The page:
Me again, just when you thought you’d got away with it. It’s the morning of Thursday 26th April in a wet and cold Downpatrick, County Down in Northern Ireland. Our last full day before we throw ourselves - and Patsy - at the mercy of Stena Line again for the crossing from Belfast to Cairnryan for the start of the Scottish bit of the tour.
It has been cold but largely dry during or time here and it certainly hasn’t stopped us getting out and about, in fact for me it’s just been an excuse to wear more black.
So, what have we done? Well, first off, dear old Patsy has been deserted. We are pitched up in the yard of Lawrence’s Uncles old place which used to be the local dairy. Lawrence very kindly offered us the use of the house and we accepted. It seemed a little odd though on the first night in a proper bed – as if we’d bailed out at the first opportunity if you like. Still there its is. Lawrence’s Mum celebrated her birthday this week so we have joined the family for a number of meals, both in and out – the food at all has been delicious and the hospitality second to none.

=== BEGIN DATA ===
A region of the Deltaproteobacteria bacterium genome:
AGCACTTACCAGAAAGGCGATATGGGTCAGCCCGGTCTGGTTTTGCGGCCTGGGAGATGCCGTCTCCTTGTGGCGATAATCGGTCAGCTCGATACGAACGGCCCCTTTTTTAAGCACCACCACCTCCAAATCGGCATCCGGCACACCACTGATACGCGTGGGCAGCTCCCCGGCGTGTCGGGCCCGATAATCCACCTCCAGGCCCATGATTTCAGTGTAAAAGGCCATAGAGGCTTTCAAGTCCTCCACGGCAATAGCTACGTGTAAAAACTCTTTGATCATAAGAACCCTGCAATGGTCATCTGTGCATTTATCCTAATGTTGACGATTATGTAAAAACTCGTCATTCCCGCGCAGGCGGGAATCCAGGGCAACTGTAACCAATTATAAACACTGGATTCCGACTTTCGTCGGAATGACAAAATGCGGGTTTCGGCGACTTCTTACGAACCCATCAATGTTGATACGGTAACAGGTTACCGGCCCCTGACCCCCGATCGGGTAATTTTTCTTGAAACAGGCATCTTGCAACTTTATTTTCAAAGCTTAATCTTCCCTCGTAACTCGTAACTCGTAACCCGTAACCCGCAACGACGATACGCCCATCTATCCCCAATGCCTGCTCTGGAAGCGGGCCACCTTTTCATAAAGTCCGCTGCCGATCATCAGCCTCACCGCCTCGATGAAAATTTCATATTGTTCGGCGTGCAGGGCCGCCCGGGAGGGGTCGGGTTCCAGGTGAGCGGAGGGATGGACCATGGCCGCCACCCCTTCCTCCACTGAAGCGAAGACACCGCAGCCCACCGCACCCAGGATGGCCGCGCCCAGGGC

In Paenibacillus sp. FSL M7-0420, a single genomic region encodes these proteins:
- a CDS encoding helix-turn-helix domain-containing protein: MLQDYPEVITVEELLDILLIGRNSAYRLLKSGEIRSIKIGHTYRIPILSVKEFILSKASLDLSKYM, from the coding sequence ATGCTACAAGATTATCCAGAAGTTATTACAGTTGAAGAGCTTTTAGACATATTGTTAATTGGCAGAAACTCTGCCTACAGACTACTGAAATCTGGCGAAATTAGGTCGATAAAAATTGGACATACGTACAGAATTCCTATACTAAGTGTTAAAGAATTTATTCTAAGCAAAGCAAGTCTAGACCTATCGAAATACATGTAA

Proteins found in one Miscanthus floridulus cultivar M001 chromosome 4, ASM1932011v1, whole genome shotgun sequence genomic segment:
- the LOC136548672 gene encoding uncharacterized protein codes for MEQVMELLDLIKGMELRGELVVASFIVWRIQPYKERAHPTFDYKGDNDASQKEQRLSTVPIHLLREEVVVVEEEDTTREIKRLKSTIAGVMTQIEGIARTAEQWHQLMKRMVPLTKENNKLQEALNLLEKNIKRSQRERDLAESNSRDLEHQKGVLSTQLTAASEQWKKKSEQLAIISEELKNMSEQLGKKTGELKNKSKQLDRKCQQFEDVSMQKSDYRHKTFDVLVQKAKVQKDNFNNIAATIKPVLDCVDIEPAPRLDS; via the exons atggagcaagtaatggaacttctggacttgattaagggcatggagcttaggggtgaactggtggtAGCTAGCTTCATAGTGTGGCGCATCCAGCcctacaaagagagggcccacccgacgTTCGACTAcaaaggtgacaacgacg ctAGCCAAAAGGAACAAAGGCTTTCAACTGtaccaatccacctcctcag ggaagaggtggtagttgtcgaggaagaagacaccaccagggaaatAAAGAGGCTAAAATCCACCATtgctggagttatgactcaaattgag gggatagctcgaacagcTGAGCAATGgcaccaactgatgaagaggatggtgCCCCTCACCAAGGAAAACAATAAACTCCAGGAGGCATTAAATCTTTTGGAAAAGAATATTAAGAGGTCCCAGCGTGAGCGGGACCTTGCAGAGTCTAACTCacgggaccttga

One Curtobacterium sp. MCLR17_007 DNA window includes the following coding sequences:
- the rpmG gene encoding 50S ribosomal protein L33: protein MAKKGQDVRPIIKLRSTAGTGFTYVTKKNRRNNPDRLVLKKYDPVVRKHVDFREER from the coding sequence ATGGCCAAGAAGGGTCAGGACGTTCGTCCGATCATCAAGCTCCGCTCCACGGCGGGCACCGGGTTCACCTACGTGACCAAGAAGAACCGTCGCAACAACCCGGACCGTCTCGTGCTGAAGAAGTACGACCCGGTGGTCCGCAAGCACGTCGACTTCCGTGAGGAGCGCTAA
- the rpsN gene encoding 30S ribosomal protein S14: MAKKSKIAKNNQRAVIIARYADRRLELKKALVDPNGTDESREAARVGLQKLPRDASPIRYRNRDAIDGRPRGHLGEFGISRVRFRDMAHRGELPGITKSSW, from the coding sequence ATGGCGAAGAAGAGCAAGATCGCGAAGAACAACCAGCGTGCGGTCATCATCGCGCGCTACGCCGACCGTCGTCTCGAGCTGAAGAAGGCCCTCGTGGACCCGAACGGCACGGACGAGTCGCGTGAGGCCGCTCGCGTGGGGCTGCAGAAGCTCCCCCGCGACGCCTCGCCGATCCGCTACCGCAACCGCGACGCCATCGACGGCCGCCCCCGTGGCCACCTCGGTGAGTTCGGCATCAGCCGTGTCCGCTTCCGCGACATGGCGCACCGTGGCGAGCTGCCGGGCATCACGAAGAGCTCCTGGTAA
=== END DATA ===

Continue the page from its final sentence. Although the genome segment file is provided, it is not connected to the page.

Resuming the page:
Sightseeing? Yeah, we’ve done some of that too. On our first afternoon we went to see Downpatrick’s lovely Cathedral, supposedly the burial place of one Saint Patrick although no one is sure whether his remains are under the tombstone or the church itself. Others doubt that he is here at all.
We had a day in Belfast doing ‘our usual’ and boarding a hop-on/hop-off bus tour of the city. My only real memories of Belfast was from many years ago as a kid watching the nightly news when yet another bomb had gone off or riot had broken out and the only visitors then were camera crews and reporters.